Ethiopian made cactus pear marmalade to be exported and sold in Italian stores
Tigrai Online, February 26, 2015
A cooperative of women in Ethiopia is set to reach the international market thanks to a partnership between Italian gourmet food store Eataly and FAO.
The two joined forces in 2013 to support family farmers around the globe in boosting their production and finding ways to reach new overseas customers. The work with the women's cooperative is one example of this collaboration.
For a few years Tsega Gebrekidan Aregawi ran a small kiosk in the northern Ethiopian town of Mekelle, where local university students would stop by to purchase fresh fruit juice, biscuits and homemade marmalades on their way to and from class.
It was a small operation. At that time Tsega could hardly imagine that some of her own products might someday fly from Africa to reach international markets.
But things changed last year when FAO and the Italian food chain Eataly reached out to her and her five-woman cooperative with a challenging offer.
Founded in northern Italy in 2007, Eataly has grown into a global, high-quality food and beverage chain that combines culinary excellence with tradition — with a special focus on small-scale production, sustainability, and fair trade.
FAO and Eataly offered Tsega and her colleagues support in producing more cactus pear marmalade, which would be then bought and shipped to European tables.
Tsega Gebrekidan Aregawi and her five-woman cooperative group produce cactus pear marmalade to be exported to Italian markets. In the photo they are posing with the jars of jam they make.
The group rose to the challenge. So far, they've produced 4,000 jars of marmalade and is now looking at using the revenues to even expanding their output and the variety of what they produce.
To help them in this effort, trainings were organized to help them improve their performance during harvesting as well as to increase their quality standards. The Ministry of agriculture has been providing technical assistance throughout.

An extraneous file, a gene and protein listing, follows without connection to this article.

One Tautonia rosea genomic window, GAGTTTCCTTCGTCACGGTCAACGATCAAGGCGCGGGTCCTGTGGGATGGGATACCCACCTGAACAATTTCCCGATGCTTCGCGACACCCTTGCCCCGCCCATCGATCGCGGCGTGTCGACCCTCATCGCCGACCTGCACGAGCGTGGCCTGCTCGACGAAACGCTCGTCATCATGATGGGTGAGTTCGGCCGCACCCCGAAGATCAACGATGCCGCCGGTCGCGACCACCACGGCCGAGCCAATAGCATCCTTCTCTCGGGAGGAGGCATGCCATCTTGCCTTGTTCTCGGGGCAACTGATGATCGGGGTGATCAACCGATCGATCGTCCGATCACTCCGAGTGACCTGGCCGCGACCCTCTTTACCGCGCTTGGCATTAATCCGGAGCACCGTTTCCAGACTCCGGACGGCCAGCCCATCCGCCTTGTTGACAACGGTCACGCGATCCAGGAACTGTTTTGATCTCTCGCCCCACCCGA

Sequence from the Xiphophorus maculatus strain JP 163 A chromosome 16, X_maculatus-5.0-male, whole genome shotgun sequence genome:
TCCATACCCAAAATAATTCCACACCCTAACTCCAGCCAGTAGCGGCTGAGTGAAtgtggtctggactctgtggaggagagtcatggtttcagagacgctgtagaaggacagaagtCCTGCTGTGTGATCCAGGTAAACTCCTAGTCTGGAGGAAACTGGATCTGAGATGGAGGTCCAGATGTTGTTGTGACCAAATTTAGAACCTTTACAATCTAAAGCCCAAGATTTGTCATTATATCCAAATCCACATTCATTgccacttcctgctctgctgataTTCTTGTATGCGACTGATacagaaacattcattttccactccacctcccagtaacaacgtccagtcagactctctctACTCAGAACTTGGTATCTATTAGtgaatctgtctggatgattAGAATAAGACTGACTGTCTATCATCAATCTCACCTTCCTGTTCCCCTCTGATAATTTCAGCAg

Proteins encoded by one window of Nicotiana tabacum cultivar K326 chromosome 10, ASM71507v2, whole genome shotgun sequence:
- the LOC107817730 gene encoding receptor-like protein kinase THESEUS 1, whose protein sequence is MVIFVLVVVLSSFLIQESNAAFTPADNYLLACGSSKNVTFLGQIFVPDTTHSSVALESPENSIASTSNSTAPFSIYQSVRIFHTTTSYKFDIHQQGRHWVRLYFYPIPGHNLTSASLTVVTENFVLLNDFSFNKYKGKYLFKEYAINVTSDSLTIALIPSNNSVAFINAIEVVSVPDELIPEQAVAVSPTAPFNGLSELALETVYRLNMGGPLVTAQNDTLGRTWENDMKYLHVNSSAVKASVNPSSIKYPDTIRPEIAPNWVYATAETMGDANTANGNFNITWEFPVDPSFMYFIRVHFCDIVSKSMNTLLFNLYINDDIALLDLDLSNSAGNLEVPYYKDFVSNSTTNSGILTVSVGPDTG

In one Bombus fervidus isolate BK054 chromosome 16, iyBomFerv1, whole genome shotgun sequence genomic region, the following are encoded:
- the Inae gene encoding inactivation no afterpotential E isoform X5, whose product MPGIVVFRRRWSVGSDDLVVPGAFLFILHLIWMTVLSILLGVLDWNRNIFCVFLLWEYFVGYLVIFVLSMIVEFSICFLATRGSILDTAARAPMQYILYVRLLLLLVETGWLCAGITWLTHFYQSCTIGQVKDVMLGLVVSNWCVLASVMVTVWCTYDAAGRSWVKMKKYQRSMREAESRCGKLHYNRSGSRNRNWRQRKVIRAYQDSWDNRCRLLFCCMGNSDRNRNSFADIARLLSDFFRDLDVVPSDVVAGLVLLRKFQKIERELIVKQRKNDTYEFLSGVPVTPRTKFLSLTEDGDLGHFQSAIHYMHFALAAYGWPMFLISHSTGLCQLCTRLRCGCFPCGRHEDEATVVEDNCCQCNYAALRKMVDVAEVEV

This support for the cooperative and the development of new agricultural products forms part of a larger, broader development initiative undertaken in partnership between FAO and the governments of Ethiopia and Italy, to which the Italian Development Cooperation has provided approximately $9 million in funding support over the past eight years.
Source of the above text is FAO you can read the entire article below.
About the Cactus Pear Fruit in Tigrai state
Cactus pear which is locally known as “beles or kolkoal bahri” is common in the most northern state of Tigrai. Cactus pear is mainly popular in the northeastern region of Aagme of Tigrai state, but it is known and consumed throughout the state. It is used as a source of food, cash income, as a fire wood, and animal feed by local people. Cactus was introduced to to Tigrai in the 1800 hundreds by Catholic Missionaries to the Alitena area in Erob, Agame region. Some people dispute the exact dates when the cactus pear was introduced to Tigrai. About 379,338 hectares of land is covered with the cactus trees. There are 50 varieties of cactus pear found in Tigrai.
The natural resource of Cactus pear in Ethiopia has not been utilized until now. Cactus pear is sometimes seen as a problem by farmers in the parts of the state.
Health benefits of Cactus pear fruit
Cactus pear is known to contain many vitamins, nutritional benefits to your body. Some of the nutritional benefits include: low-calorie, saturated fat- and cholesterol-free source of dietary fiber, vitamin C, calcium and antioxidant compounds. After you remove the tine thorns and peel the thick skin of the fruit, the flesh of the cactus pear can be eaten raw. It can also be pureed to produce a brightly colored, flavorful juice. The rich nutrients in the cactus pear could help your health and might minimize your risk of many serious medical problems.